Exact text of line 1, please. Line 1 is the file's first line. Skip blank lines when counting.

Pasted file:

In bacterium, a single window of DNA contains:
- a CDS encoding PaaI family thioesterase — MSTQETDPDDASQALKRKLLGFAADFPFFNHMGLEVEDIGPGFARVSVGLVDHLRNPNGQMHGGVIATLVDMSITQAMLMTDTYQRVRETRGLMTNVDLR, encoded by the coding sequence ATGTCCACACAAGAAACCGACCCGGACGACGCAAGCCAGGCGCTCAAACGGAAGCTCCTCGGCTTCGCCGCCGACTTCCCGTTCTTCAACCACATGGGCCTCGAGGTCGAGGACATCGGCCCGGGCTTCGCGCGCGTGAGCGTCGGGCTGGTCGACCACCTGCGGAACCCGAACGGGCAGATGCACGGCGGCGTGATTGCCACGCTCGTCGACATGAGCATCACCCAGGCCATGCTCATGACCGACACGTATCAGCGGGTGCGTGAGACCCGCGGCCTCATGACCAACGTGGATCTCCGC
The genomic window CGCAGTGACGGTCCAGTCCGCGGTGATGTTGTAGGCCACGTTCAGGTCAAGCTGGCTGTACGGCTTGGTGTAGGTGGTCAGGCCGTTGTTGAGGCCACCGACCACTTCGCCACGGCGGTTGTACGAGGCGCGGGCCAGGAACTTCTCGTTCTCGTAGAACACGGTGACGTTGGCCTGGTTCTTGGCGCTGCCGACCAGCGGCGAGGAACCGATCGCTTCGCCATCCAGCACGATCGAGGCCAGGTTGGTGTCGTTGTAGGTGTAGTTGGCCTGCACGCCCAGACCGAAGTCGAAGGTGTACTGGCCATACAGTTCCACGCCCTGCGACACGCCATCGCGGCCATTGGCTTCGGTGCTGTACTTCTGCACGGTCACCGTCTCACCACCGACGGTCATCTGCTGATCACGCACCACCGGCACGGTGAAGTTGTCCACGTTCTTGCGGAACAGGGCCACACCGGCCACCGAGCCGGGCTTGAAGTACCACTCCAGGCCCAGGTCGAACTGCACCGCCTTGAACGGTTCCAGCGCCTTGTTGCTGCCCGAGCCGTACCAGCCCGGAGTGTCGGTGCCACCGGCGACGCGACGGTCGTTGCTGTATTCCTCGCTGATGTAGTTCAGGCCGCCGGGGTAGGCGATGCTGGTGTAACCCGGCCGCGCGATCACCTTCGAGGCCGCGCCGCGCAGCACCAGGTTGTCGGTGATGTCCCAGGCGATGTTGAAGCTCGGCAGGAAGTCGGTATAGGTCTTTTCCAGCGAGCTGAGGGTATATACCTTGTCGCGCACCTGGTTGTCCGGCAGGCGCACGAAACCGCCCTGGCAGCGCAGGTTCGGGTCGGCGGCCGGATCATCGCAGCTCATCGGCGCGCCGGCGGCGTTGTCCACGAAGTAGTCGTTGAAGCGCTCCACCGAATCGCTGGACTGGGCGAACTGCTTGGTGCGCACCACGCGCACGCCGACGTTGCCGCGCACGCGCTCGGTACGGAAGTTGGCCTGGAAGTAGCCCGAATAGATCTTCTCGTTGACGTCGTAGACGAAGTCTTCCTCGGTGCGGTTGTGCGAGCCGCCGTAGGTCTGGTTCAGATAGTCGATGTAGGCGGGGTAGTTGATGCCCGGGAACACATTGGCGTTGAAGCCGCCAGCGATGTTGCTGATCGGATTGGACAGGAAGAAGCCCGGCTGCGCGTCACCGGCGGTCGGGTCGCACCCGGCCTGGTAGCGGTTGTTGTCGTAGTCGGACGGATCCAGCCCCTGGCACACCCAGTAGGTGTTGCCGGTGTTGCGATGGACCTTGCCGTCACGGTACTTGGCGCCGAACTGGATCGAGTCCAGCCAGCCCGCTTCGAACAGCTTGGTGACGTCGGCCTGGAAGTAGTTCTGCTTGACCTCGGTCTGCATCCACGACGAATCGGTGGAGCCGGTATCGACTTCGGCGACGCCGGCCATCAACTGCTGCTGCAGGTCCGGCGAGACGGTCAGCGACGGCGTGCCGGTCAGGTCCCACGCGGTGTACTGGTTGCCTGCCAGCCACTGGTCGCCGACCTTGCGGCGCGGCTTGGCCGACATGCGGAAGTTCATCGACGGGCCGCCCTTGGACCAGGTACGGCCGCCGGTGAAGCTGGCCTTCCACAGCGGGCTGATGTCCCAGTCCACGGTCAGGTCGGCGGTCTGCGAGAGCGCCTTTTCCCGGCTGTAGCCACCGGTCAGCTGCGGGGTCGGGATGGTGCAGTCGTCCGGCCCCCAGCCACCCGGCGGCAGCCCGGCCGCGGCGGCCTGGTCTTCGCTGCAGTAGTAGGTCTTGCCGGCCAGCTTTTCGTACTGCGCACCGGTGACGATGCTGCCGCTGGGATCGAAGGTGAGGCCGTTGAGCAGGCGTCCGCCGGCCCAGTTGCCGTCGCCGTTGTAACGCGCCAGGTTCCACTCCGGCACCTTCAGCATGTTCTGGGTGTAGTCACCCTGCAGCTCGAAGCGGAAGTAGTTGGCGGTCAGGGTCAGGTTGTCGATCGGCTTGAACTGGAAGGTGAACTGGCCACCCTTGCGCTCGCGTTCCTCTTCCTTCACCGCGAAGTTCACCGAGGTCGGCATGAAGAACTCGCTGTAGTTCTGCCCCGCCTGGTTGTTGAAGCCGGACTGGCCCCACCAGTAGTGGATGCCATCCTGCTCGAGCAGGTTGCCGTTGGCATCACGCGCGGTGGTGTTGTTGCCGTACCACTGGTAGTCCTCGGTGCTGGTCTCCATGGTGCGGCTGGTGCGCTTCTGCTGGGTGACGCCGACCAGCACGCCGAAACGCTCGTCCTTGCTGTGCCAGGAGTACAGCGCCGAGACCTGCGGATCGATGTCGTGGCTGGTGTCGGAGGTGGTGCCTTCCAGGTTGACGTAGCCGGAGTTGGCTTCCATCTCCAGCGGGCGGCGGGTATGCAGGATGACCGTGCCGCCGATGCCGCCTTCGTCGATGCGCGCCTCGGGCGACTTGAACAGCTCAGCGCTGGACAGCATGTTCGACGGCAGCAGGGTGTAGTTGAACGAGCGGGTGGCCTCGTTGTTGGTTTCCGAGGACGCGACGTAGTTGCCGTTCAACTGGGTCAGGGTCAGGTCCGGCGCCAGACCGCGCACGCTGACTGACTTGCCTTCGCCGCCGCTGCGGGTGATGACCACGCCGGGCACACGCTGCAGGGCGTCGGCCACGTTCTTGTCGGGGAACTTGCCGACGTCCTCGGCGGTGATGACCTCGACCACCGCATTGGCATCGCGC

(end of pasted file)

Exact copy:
In bacterium, a single window of DNA contains: